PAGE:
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Chinese Media Slam Dutch Reporter and Broadcaster NOS After On-Air Incident

On Twitter, many saw the moment as an example of Chinese treatment of the press, while many on Weibo viewed the incident as an example of foreign media putting China in a bad light.

Manya Koetse

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The moment a Dutch journalist was dragged away by a Chinese security guard during a live broadcast made international headlines, triggering foreign criticism over media oppression in China. But Chinese media outlets and social media users criticize the Dutch reporters for refusing to cooperate with security and painting China in a negative light.

A Dutch reporter made international headlines this week after he was dragged away by security guards during a live news broadcast for NOS, the Dutch state broadcaster, about the Beijing Winter Olympics opening ceremony.

The incident happened on Friday, February 4th (link to video). Journalist Sjoerd den Daas was doing a live broadcast outside Beijing’s National Stadium for NOS (Dutch Broadcasting Foundation) covering the Olympics when he was pushed away from the camera by a local security volunteer.

The moment the guard steps up to Den Daas and his cameraman, he says: “Let’s move, brothers” (“咱们往前走哥儿们”). Den Daas then says: “Wait, I’m in the middle of a broadcast.” The guard continues to say: “You’re not allowed to stay in this spot,” and pulls Den Daas away. As the guard made it impossible for Den Daas to continue, the broadcaster cut away from the shot and returned to the studio anchor.

The NOS broadcaster later posted about the issue on Twitter, writing:

Our correspondent @sjoerddendaas was pulled away from the camera by security guards at 12.00 pm live in the NOS News Bulletin. Unfortunately, this is increasingly becoming a daily reality for journalists in China. He is fine and was able to finish his story a few minutes later.”

The editor-in-chief of NOS News, Marcel Gelauf, stated that the incident is “a painful example of the current state of press freedom in China. Don’t touch journalists.”

On Twitter, some suggested that the reporters were forcibly removed by Chinese officials because the background of the broadcast wasn’t “flattering enough.” Author Andy Ngo said that “the incident illustrates the tight control Beijing has on journalists.”

On February 5th, the International Olympic Committee (IOC) also responded1 to the incident, calling it an “isolated event” which “will not affect foreign media’s reporting at the Beijing Games.”

“Deliberately Provocative”

After the incident, various Chinese media condemned the reporter and the Dutch broadcaster. The nationalistic Chinese online media outlet Guancha News (观察者网) posted a video of the incident on Weibo, writing:

‘Look at the sweat on my head.’ Last night at 8 pm, when the entire world was following the opening ceremony of the Olympics, a Beijing security guard was working hard, politely asking a Dutch reporter who had entered a temporarily restricted area to leave. But this reporter not only failed to show his identity papers, but he was also disrespectful to the security staff and even made a “performance” all by himself. The Dutch news outlet NOS, for which the journalist works, also issued an online post smearing the Chinese security personnel for “interfering” with the journalist’s work. So, we must expose their faces!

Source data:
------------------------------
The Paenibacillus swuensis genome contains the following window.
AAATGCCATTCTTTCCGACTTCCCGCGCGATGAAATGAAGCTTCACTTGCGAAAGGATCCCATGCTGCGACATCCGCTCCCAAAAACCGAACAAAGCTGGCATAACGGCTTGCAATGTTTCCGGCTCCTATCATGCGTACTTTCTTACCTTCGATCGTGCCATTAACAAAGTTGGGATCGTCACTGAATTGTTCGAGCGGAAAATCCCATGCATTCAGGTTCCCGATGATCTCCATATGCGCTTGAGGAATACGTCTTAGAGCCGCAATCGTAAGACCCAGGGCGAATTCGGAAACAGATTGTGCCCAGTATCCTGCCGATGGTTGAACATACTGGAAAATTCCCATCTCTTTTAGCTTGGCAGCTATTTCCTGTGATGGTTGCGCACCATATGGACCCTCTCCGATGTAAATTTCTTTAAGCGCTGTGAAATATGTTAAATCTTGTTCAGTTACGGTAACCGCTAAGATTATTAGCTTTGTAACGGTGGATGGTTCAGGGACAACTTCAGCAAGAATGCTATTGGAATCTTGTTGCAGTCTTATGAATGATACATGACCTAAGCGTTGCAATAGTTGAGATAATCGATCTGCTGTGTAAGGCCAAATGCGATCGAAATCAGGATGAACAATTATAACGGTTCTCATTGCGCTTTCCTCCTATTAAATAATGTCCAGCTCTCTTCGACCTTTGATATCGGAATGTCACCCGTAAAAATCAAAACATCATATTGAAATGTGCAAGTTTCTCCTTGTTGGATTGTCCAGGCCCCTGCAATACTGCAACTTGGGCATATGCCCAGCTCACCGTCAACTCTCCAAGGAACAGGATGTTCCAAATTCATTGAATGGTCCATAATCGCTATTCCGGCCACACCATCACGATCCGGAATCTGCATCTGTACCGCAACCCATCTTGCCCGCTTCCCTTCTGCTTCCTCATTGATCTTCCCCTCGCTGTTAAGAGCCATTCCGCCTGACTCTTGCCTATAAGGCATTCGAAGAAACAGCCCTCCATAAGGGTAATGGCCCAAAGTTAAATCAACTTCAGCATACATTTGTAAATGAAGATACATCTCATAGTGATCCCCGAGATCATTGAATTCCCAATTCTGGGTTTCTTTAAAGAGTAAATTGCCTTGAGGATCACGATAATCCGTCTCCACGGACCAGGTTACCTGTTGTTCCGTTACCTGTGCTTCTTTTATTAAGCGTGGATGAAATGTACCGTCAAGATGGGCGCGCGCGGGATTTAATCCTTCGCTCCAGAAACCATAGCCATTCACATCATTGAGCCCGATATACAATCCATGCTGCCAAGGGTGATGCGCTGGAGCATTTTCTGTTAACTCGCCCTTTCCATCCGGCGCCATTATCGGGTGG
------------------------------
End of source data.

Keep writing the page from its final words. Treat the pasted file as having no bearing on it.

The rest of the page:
In the Gengzhi Ge (耿直哥) column2, the Chinese-language state newspaper Global Times criticized the NOS for reiterating Western media clichés about Chinese interference with journalists when writing that these kinds of events are a “daily reality for journalists in China.”

They also said the Dutch media was being “deliberately provocative”3 by entering a “controlled area,” with the Dutch journalist and cameraman allegedly failing to show their ID when confronted by security staff and further “inflaming the situation.”

The Global Times claims that the intersection where the Dutch media was standing during their live broadcast was already marked as a limited access area since February 3rd, and was only accessible to vehicles and pedestrians with special documents for the opening ceremony.

Global Times writes that the area where the Dutch crew was filming was marked as a restricted access area.

A map marking the area where the Dutch reporter was standing during the incident as a temporarily controlled area.

When the Dutch media continued to report without showing proof that they were allowed to operate in this controlled area, the security staff reportedly went up to them and asked them to leave. The reporter then went on to do his live broadcast, which is the moment that went viral. As the guard tells the reporters that they need to move and tells them they can’t be in this spot, he also can be heard saying “Look at my sweaty head!” (“瞅我这一脑袋汗”), as the guard indeed seems to break out in a sweat and starts pulling the reporter away to get him out of the restricted area. Den Daas then can be heard saying: “What are you doing?!”

According to Gengzhi Ge, the Dutch NOS reporter and camera crew can only be blamed for this incident themselves by accessing an area they should not have accessed without the right papers, failing to show their ID, not properly communicating, not following security orders and not showing respect to the local guards.

The author also argues that the very fact that the NOS themselves tweeted that their reporter was fine and was able to finish the interview just minutes later shows that the security staff was not interfering with their work at all, concluding: “For some arrogant and ignorant Western media, isn’t it easier to slander and discredit others rather than admitting they are at fault themselves?”

Popular law blogger Han Dongyan (@韩东言), who has over 2.2 million followers on Weibo, called the Dutch reporter a “drama queen,” with other Weibo users referring to Den Daas as a ‘pengci‘ – a term that literally means ‘porcelain bumping’ and refers to people who pretend to be injured or hurt for their own benefit.